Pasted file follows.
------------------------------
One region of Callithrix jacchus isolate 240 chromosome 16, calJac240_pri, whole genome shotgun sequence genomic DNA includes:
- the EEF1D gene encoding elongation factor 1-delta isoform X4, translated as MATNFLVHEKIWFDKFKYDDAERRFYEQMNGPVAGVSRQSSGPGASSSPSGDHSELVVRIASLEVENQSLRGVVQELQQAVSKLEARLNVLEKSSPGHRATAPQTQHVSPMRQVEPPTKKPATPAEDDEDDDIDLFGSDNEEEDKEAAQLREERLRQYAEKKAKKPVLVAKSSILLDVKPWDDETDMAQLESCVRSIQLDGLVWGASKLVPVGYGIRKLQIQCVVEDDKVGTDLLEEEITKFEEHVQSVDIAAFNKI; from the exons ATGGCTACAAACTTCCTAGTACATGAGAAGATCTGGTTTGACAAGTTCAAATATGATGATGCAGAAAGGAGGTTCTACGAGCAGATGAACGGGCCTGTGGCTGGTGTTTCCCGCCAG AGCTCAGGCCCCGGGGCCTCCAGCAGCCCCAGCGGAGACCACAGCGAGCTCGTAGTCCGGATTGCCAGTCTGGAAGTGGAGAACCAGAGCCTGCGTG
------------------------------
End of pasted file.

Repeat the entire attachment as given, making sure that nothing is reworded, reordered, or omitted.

One region of Callithrix jacchus isolate 240 chromosome 16, calJac240_pri, whole genome shotgun sequence genomic DNA includes:
- the EEF1D gene encoding elongation factor 1-delta isoform X4, translated as MATNFLVHEKIWFDKFKYDDAERRFYEQMNGPVAGVSRQSSGPGASSSPSGDHSELVVRIASLEVENQSLRGVVQELQQAVSKLEARLNVLEKSSPGHRATAPQTQHVSPMRQVEPPTKKPATPAEDDEDDDIDLFGSDNEEEDKEAAQLREERLRQYAEKKAKKPVLVAKSSILLDVKPWDDETDMAQLESCVRSIQLDGLVWGASKLVPVGYGIRKLQIQCVVEDDKVGTDLLEEEITKFEEHVQSVDIAAFNKI; from the exons ATGGCTACAAACTTCCTAGTACATGAGAAGATCTGGTTTGACAAGTTCAAATATGATGATGCAGAAAGGAGGTTCTACGAGCAGATGAACGGGCCTGTGGCTGGTGTTTCCCGCCAG AGCTCAGGCCCCGGGGCCTCCAGCAGCCCCAGCGGAGACCACAGCGAGCTCGTAGTCCGGATTGCCAGTCTGGAAGTGGAGAACCAGAGCCTGCGTG